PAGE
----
» SFB says: The problem with the protests right now is that they need a spark or a hook, something for an outsider to say, holy crap, I need to focus on this. You don’t have a rally-around-the-flag moment without a reason. It doesn’t have to be violence or over-the-top anger, but it has to be something that brings people together. For example, the Tea Party had a speech by Rick Santelli which was talked about on TV for a week. This movement doesn’t have anything like that. It doesn’t have a leader. It’s decentralized. This can be good, but it needs a spark. — Ernie @ SFB

15:55 // 2 years ago
14:25 // 2 years ago
September 25, 2011

Occupy Wall Street: How often does the NYPD pull out the pepper spray?

Not very often at all, according to the New York Times. In the weekend’s most unbelievable video, a number of young women were pepper sprayed after reacting towards another man’s arrest, seemingly arbitrarily. “A cop in a white shirt — I think he’s a superior officer — just comes along and does these quick little spritzes of pepper spray in my and these three other girls’ eyes,” said Chelsea Elliott, one of the four women sprayed. It’s not a common occurrence for the NYPD to use it. While it got used during a 2003 antiwar protest, it didn’t get used in a much-larger 2004 protest that accompanied the Republican National Convention. “We don’t use it indiscriminately like other cities do,” notes former deputy chief Thomas Graham. So why was it needed for this protest? source

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23:37 // 2 years ago

Occupy Wall Street: Yes, the media is covering it.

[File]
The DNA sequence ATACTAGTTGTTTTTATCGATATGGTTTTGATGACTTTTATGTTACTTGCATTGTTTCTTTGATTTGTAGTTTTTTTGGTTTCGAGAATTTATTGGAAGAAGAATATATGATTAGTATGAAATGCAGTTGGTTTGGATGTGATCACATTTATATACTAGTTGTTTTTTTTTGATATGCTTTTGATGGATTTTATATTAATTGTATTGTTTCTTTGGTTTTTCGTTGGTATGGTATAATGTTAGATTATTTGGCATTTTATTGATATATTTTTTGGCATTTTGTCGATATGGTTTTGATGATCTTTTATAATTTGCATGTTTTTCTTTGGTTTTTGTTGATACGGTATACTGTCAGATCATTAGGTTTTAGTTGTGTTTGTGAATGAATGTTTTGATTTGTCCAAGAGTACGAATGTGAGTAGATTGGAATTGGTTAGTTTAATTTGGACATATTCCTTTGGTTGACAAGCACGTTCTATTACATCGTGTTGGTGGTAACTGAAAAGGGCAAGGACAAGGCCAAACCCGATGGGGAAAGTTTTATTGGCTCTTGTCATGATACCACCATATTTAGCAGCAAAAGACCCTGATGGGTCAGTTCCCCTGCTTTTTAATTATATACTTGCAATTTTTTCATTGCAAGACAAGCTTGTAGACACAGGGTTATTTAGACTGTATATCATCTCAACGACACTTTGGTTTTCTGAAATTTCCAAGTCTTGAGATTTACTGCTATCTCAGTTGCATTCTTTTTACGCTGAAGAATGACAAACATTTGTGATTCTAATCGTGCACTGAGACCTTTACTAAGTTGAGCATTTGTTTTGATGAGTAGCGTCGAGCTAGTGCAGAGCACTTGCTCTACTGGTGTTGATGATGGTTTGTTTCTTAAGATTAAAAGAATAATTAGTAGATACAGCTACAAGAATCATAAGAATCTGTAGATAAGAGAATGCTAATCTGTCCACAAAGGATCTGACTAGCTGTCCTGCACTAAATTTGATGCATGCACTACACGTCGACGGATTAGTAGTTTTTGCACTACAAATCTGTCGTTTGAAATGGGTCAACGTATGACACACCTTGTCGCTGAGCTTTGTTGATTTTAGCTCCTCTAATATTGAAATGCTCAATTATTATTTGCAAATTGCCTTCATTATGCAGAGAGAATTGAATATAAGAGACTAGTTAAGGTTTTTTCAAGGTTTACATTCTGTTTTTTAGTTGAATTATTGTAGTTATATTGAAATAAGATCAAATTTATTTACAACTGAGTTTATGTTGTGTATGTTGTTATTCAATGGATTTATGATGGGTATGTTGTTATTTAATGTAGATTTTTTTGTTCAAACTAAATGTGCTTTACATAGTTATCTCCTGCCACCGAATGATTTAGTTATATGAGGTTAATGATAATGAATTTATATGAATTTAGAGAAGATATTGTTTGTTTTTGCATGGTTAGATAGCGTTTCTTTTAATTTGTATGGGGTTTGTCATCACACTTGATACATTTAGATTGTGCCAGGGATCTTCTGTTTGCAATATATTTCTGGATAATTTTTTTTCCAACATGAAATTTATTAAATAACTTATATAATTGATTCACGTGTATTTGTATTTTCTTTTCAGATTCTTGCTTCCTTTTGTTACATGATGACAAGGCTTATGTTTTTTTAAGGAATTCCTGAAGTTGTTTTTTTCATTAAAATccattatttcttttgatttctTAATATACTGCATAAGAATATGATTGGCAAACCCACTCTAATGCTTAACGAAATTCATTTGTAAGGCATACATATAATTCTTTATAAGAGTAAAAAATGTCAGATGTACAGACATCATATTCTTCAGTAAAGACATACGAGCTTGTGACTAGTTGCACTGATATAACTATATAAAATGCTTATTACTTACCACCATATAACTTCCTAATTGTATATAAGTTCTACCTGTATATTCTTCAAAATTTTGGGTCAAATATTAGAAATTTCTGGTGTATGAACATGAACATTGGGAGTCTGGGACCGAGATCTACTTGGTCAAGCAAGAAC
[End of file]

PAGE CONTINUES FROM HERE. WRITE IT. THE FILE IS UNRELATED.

beautyofapple says: And still we hear nothing on main stream media. (Edit: After this post, they corrected.)

» SFB says: Here are 900 news articles from the past 24 hours, from news sources as diverse and mainstream as The New York Times, The Guardian, The Washington Post and ABC News. Enjoy. (Note: This is not to say the media isn’t underplaying it, but let’s get our facts straight, friends.) — Ernie @ SFB

(Source: danpatterson, via loveofapple-deactivated20111025)

17:56 // 2 years ago
danpatterson:

Lots of media - guys w expensive cameras and women in suits with notebooks - at #occupywallstreet  (Taken with instagram)

Reblogging with emphasis.

danpatterson:

Lots of media - guys w expensive cameras and women in suits with notebooks - at #occupywallstreet (Taken with instagram)

Reblogging with emphasis.

17:22 // 2 years ago
September 24, 2011
23:57 // 2 years ago

In this short clip, a protester says something to a police officer. Less than two seconds later, he’s on the ground. Again. WTF? (Side note: The NY Post’s headline for this mess? “March Madness.”)

23:37 // 2 years ago